We saw a Millennial-Baby Boomer dynamic a few years back in the Dennis Quaid-Topher Grace 2004 movie In Good Company. That part was interesting enough. But, replace Topher Grace's character with a woman, and you're golden (and more aligned with the topic of this entry). Millennial Feminism is a different breed than Boomer Feminism. Boomer Feminism struggled for equality and the eradication of discrimination. There was a lot of bra burning. But Millennial Feminism has moved forward, and is tackling the power of choice and the female "image." We're now operating on the basic established concept that Boomer Feminists fought for: that a woman is equipped with all the same workplace ability as a man and should therefore be treated no differently than a man.
Liz Lemon and Mary Richards, being embedded as a Boomer and a Gen X-er, bridge all the traits of Boomer Feminism and Millennial Feminism. It's even perhaps because of Mary's influence that Millennial Feminism even happened, and Liz's contributions that Millennial Feminism is reinforced. (I can't be the only one who watches 30 Rock every Thursday night and wonders if Liz Lemon is my spirit animal, can I?)
However, the world is still adjusting to the concepts put forth by Boomer Feminism (really, World?) and the Boomer Bosses in Lou Grant, Jack Donaghy, Mike Pomeroy, and Ryan Bingham like to poke holes in the idealism of their younger co-workers. Mary, Liz, Becky, and Natalie still have a lot to learn, despite their college educations and stringent ideals about the corporate world.
Of course, the most genius part of it all is the classic "we're not so different after all!" wherein the two parties realize they understand one another far more than they originally thought. The Liz Lemons realize they've come to rely on the advice of the Jack Donaghys, and the Ryan Binghams discover they've learned a lesson from the Natalie Keeners. Then you get a relationship something like a bittersweet chocolate - yes, they fight, but there's a real respect there. Even better than that, neither character (or generation) is 100% right or 100% wrong. Their relationship is a discussion, not a statement. And that's just the classic hallmark of good storytelling.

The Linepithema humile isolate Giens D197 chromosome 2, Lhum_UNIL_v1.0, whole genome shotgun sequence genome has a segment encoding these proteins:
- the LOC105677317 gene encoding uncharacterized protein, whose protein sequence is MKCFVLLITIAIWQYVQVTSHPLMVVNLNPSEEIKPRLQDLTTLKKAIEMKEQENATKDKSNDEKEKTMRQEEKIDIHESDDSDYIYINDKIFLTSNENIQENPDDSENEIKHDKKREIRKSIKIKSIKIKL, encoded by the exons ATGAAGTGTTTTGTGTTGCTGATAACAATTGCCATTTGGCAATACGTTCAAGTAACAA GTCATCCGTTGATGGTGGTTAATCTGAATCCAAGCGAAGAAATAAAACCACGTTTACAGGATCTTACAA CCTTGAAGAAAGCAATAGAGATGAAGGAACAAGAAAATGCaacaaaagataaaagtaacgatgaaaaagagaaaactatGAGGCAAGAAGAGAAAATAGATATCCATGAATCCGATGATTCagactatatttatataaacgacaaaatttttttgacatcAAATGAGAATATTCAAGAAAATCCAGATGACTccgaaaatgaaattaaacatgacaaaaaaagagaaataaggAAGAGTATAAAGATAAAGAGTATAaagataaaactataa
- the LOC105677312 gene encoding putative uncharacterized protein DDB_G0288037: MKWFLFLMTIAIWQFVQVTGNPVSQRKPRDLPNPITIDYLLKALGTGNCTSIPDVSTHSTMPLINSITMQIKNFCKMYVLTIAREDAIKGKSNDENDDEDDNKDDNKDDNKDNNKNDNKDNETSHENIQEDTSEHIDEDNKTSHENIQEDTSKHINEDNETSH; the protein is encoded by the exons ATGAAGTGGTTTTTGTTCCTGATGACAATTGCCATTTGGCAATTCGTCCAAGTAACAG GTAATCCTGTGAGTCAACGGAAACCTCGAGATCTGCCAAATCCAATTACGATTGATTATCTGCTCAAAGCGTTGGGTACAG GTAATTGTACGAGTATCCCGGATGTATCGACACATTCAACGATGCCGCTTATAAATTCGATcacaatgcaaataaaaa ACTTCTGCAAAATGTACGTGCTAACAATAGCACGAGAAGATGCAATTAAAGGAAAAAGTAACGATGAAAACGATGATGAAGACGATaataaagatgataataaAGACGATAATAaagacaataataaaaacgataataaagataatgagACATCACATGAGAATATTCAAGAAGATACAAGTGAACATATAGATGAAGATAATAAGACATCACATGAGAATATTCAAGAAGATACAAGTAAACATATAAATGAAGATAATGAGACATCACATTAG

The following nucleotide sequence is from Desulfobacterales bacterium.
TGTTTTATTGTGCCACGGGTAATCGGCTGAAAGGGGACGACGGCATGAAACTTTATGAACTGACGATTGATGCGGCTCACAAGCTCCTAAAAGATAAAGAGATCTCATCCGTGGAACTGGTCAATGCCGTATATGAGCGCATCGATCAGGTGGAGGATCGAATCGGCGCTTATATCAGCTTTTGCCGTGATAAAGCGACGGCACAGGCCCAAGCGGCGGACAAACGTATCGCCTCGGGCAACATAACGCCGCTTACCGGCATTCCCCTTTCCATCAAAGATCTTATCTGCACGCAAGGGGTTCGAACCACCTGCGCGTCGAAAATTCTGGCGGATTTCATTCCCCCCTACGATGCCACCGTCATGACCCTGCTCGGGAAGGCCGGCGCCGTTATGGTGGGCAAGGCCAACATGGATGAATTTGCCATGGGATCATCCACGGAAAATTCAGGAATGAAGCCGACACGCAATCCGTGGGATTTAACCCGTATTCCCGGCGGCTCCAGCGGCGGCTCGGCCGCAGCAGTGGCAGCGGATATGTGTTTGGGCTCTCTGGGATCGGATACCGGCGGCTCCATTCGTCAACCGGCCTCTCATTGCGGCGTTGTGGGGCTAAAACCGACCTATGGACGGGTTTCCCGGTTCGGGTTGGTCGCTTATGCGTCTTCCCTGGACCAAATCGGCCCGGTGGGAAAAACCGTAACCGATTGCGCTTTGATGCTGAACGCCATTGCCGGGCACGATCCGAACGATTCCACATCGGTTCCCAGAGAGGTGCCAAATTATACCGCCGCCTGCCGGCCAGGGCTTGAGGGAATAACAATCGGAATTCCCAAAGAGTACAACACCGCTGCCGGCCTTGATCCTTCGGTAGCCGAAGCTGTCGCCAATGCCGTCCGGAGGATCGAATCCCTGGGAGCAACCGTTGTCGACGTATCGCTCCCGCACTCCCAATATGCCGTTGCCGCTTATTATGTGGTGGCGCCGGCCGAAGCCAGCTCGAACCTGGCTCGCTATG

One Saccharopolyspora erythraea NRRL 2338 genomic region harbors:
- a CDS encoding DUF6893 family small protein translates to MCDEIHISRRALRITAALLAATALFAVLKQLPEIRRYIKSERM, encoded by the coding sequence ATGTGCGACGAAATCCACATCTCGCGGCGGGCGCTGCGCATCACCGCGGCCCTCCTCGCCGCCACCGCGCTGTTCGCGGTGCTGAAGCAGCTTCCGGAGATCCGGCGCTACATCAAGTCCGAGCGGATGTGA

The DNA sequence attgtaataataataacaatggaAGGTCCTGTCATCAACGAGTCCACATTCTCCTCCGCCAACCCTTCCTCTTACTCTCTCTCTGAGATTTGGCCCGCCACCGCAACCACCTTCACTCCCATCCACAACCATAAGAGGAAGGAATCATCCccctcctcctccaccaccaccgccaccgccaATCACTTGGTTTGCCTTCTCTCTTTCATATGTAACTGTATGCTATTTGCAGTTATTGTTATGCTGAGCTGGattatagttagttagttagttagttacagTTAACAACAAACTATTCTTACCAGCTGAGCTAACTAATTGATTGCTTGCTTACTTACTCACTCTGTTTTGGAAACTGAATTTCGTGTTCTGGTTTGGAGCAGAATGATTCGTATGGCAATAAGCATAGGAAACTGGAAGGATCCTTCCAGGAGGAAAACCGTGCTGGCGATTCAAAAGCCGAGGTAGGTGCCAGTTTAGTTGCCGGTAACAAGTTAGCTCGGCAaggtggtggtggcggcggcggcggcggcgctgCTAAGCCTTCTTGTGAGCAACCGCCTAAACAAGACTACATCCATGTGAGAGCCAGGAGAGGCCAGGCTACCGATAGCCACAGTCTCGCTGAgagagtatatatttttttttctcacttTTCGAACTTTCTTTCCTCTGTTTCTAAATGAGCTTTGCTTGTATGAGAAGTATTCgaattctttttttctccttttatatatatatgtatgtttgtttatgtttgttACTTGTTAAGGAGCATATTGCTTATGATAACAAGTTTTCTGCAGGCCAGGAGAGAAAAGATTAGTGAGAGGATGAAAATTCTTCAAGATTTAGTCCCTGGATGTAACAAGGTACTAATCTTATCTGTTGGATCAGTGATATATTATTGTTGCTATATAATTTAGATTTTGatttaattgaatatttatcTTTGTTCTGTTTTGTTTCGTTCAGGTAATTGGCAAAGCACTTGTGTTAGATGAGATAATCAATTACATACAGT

In short, the best movies strive to reflect the current sociology through cultural examination. And what better way to tap into the zeitgeist by creating two opposing characters who have been shaped by their differing environments, and then forcing them to play nice?
The reason the Mary Richards-Lou Grant dynamic is interesting again is that it has found new relevance. It is feminism effectively applied to the delicate overlap in which Boomers and Millennials are interacting in the workplace, and results in fascinating and relevant conflicts. Perhaps no two generations are ripe for squabble like Boomers and Millennials, and those creative Hollywood types are wise to capitalize on that. And no one ever gets tired of a man and a woman arguing - as fans of EVERY SITCOM EVER can attest.
I have to say, it's really one of the closest things to storytelling perfection these days. In each of the four works discussed, that particular character dynamic is easily the show-stealer. And if you were to change any little detail, it just throws the relationships completely off-balance. What if the woman were the boss? What if they were the same gender? What if they were similar ages, or from similar backgrounds? What if feminism were not even on the table? Or the worst - what if you introduced sex into the mix? Well, then you're - well, you're screwed. The whole thing would just be ruined, and Mary Richards would want a word. Sorry, Jack/Liz shippers!
Phew. Thanks for reading, nerds! If you made to this point, I salute you. You have spunk, and I love spunk.